DSM-5 Retreats from Some Controversial Diagnoses


The APA DSM-5 Development website announced today that “Psychosis Risk” and “Mixed Anxiety Depression” will not be included in the DSM-5 (apart from recommendations for further study), and added criteria to “clarify” the distinction between bereavement and major depressive disorder. Criteria for ADHD have also been tightened. The statement invites “Final Public Comment” through June 15th.

Statement → 

Related Items:
Allen Frances writes “the world is a safer place now that “Psychosis Risk” will not be in DSM-5. Its rejection saves our kids from the risk of unnecessary exposure to antipsychotic drugs.” (Psychiatric Times)
Updates to psychiatric guide spur controversy (Washington Post)
Psychiatry Manual Drafters Back Down on Diagnoses (New York Times)

Related “In the News” items:
APA Proposes Alternative to Juvenile Bipolar
Incoming APA President Emphasizes “Positive Psychiatry”
Weak Field Trials Scuttle DSM-5 Diagnoses
DSM-5 Retreats from Some Controversial Diagnoses
Ethics Complaints Over DSM Filed With the APA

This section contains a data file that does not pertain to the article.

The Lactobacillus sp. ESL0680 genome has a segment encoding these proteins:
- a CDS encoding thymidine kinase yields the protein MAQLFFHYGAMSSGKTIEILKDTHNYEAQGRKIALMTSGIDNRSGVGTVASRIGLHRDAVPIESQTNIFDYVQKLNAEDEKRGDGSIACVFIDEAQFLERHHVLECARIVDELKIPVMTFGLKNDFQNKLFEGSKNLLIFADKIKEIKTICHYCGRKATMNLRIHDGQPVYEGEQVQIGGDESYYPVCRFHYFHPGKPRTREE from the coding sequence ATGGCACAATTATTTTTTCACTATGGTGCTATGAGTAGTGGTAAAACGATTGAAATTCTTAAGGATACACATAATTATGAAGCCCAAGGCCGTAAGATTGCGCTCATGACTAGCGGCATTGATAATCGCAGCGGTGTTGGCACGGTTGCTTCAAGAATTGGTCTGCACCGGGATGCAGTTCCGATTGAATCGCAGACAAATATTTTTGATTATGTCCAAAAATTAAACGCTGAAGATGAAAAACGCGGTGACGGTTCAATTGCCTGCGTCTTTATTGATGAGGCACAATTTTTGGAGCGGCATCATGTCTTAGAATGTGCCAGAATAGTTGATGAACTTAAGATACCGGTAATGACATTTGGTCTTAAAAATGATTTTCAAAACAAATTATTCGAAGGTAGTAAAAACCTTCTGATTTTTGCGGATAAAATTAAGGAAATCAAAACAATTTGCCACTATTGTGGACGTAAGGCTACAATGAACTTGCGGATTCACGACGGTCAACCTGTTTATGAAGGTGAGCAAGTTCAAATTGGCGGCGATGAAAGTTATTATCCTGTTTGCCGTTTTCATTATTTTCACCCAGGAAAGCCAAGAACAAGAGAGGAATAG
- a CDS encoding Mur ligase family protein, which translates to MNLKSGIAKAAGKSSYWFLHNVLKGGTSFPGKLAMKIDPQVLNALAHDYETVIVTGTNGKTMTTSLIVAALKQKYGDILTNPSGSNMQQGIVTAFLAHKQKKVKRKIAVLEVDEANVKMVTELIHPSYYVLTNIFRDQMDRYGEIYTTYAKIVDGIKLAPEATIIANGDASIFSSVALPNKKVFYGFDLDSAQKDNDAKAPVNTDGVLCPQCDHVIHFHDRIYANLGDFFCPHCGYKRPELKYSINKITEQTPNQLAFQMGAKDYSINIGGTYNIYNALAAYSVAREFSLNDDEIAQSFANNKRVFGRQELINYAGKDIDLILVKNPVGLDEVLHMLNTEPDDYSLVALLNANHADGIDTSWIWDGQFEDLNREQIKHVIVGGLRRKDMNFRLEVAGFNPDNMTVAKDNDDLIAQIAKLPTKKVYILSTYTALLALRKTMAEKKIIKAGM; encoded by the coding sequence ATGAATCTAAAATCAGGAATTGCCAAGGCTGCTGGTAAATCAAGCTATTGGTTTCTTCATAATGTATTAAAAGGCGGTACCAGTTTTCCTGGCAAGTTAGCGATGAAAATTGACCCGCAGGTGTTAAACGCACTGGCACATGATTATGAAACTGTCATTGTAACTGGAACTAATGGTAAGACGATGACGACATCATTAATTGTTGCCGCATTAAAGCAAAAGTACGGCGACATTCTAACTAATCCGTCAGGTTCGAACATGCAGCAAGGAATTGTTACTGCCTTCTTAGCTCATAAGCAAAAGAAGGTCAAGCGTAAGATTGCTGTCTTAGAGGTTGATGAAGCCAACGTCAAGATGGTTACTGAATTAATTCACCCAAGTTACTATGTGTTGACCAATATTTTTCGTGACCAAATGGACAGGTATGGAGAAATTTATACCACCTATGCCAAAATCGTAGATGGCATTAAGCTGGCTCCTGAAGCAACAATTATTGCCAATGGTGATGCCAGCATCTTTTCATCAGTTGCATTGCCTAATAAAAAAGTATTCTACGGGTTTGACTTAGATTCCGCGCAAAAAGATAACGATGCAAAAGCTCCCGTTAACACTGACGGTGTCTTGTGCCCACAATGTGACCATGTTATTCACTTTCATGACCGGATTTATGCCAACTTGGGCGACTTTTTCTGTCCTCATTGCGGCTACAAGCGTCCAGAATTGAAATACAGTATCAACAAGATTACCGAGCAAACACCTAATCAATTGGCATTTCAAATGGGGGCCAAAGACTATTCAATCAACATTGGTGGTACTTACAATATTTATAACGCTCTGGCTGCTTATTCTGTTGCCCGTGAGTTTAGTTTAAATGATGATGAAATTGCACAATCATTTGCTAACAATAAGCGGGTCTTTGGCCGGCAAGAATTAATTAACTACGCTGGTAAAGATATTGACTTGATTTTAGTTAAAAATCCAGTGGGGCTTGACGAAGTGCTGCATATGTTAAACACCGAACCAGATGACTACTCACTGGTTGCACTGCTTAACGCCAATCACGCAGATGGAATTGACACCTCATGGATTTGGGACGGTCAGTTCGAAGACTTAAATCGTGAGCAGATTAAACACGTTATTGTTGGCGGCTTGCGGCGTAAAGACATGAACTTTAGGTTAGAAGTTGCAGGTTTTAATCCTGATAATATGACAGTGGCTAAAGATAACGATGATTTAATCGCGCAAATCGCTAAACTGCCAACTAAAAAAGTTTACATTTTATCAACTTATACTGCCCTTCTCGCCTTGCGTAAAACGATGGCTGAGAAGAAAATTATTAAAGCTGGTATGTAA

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Kermit Cole
Kermit Cole, MFT, founding editor of Mad in America, works in Santa Fe, New Mexico as a couples and family therapist. Inspired by Open Dialogue, he works as part of a team and consults with couples and families that have members identified as patients. His work in residential treatment — largely with severely traumatized and/or "psychotic" clients — led to an appreciation of the power and beauty of systemic philosophy and practice, as the alternative to the prevailing focus on individual pathology. A former film-maker, he has undergraduate and master's degrees in psychology from Harvard University, as well as an MFT degree from the Council for Relationships in Philadelphia. He is a doctoral candidate with the Taos Institute and the Free University of Brussels. You can reach him at [email protected].


  1. i’m surprised “wilful sanity” hasn’t been included in DSM-5 (!)
    In another point, what do people think about the hijacking of the term anasognosia? (= not accepting that you are mentally ill).
    I can accept its use in cases of Alzhemer’s, perhaps, where the patient doesn’t realise they have it, but now – in the UK, at least – it seems to be used to convince family members and friends to be complicit in getting loved ones to take their medication, whether they need it or not. They even show the relatives brain scans to “prove” they are deluded in thinking they are not mentally ill.

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